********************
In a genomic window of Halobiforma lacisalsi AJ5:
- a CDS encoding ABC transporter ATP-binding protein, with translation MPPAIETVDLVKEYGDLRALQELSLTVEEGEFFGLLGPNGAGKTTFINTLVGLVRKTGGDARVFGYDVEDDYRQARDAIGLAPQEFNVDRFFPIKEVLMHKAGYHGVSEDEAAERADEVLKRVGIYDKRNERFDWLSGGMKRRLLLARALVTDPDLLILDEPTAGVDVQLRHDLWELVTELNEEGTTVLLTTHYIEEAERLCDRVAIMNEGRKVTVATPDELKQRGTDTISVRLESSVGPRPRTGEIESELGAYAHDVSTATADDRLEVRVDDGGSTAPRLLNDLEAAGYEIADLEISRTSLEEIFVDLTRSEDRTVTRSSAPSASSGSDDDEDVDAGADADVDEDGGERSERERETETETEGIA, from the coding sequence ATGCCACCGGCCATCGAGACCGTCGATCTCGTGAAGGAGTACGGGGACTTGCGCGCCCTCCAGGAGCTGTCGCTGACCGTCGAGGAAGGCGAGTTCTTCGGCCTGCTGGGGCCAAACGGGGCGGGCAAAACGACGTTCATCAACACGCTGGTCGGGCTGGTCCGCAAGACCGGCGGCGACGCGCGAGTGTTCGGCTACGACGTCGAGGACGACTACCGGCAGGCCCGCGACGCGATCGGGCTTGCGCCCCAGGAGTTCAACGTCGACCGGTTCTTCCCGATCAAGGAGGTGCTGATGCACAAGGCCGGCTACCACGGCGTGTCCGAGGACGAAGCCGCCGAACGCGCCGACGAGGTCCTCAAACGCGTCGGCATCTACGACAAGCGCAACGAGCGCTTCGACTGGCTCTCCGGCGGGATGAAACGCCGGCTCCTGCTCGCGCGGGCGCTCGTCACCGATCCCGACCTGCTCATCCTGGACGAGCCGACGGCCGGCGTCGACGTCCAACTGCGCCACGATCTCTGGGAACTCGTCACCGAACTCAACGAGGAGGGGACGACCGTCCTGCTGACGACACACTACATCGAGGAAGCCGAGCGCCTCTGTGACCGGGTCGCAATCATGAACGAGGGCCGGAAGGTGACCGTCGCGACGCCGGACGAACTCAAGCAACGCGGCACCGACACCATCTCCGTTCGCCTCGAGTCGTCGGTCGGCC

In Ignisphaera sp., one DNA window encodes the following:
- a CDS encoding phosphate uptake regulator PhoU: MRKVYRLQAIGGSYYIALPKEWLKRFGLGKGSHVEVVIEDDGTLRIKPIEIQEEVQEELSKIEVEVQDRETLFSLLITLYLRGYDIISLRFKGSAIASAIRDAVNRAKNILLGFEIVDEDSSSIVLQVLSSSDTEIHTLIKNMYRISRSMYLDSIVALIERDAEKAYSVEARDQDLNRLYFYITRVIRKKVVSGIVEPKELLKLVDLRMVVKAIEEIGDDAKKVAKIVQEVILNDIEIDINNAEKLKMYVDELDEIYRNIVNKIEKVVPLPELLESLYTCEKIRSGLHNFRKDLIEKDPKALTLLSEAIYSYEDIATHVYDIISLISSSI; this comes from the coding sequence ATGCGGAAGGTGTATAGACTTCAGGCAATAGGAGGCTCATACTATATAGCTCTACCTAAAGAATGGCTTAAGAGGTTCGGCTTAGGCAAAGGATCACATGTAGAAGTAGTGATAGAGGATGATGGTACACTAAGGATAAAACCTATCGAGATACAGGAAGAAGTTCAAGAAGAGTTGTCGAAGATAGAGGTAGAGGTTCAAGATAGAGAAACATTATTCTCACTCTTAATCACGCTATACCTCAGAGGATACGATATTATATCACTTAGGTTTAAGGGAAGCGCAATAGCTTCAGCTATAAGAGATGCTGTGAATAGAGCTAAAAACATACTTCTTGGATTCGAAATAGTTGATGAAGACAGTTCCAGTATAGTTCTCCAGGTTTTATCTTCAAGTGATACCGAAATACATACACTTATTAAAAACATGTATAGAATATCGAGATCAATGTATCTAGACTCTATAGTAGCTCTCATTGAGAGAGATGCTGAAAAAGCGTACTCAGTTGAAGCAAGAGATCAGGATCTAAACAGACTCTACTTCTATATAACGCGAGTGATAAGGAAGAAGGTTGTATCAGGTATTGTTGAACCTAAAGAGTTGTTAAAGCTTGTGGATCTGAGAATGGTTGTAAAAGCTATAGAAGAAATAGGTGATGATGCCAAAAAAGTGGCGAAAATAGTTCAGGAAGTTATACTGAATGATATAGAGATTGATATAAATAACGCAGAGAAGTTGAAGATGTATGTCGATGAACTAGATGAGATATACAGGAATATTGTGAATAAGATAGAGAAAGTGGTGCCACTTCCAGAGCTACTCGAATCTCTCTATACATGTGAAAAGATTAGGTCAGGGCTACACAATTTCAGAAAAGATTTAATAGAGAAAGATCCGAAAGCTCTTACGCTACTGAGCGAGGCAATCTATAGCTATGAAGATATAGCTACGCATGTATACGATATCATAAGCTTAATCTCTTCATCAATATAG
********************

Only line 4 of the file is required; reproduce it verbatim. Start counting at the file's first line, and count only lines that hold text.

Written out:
- a CDS encoding phosphate uptake regulator PhoU: MRKVYRLQAIGGSYYIALPKEWLKRFGLGKGSHVEVVIEDDGTLRIKPIEIQEEVQEELSKIEVEVQDRETLFSLLITLYLRGYDIISLRFKGSAIASAIRDAVNRAKNILLGFEIVDEDSSSIVLQVLSSSDTEIHTLIKNMYRISRSMYLDSIVALIERDAEKAYSVEARDQDLNRLYFYITRVIRKKVVSGIVEPKELLKLVDLRMVVKAIEEIGDDAKKVAKIVQEVILNDIEIDINNAEKLKMYVDELDEIYRNIVNKIEKVVPLPELLESLYTCEKIRSGLHNFRKDLIEKDPKALTLLSEAIYSYEDIATHVYDIISLISSSI; this comes from the coding sequence ATGCGGAAGGTGTATAGACTTCAGGCAATAGGAGGCTCATACTATATAGCTCTACCTAAAGAATGGCTTAAGAGGTTCGGCTTAGGCAAAGGATCACATGTAGAAGTAGTGATAGAGGATGATGGTACACTAAGGATAAAACCTATCGAGATACAGGAAGAAGTTCAAGAAGAGTTGTCGAAGATAGAGGTAGAGGTTCAAGATAGAGAAACATTATTCTCACTCTTAATCACGCTATACCTCAGAGGATACGATATTATATCACTTAGGTTTAAGGGAAGCGCAATAGCTTCAGCTATAAGAGATGCTGTGAATAGAGCTAAAAACATACTTCTTGGATTCGAAATAGTTGATGAAGACAGTTCCAGTATAGTTCTCCAGGTTTTATCTTCAAGTGATACCGAAATACATACACTTATTAAAAACATGTATAGAATATCGAGATCAATGTATCTAGACTCTATAGTAGCTCTCATTGAGAGAGATGCTGAAAAAGCGTACTCAGTTGAAGCAAGAGATCAGGATCTAAACAGACTCTACTTCTATATAACGCGAGTGATAAGGAAGAAGGTTGTATCAGGTATTGTTGAACCTAAAGAGTTGTTAAAGCTTGTGGATCTGAGAATGGTTGTAAAAGCTATAGAAGAAATAGGTGATGATGCCAAAAAAGTGGCGAAAATAGTTCAGGAAGTTATACTGAATGATATAGAGATTGATATAAATAACGCAGAGAAGTTGAAGATGTATGTCGATGAACTAGATGAGATATACAGGAATATTGTGAATAAGATAGAGAAAGTGGTGCCACTTCCAGAGCTACTCGAATCTCTCTATACATGTGAAAAGATTAGGTCAGGGCTACACAATTTCAGAAAAGATTTAATAGAGAAAGATCCGAAAGCTCTTACGCTACTGAGCGAGGCAATCTATAGCTATGAAGATATAGCTACGCATGTATACGATATCATAAGCTTAATCTCTTCATCAATATAG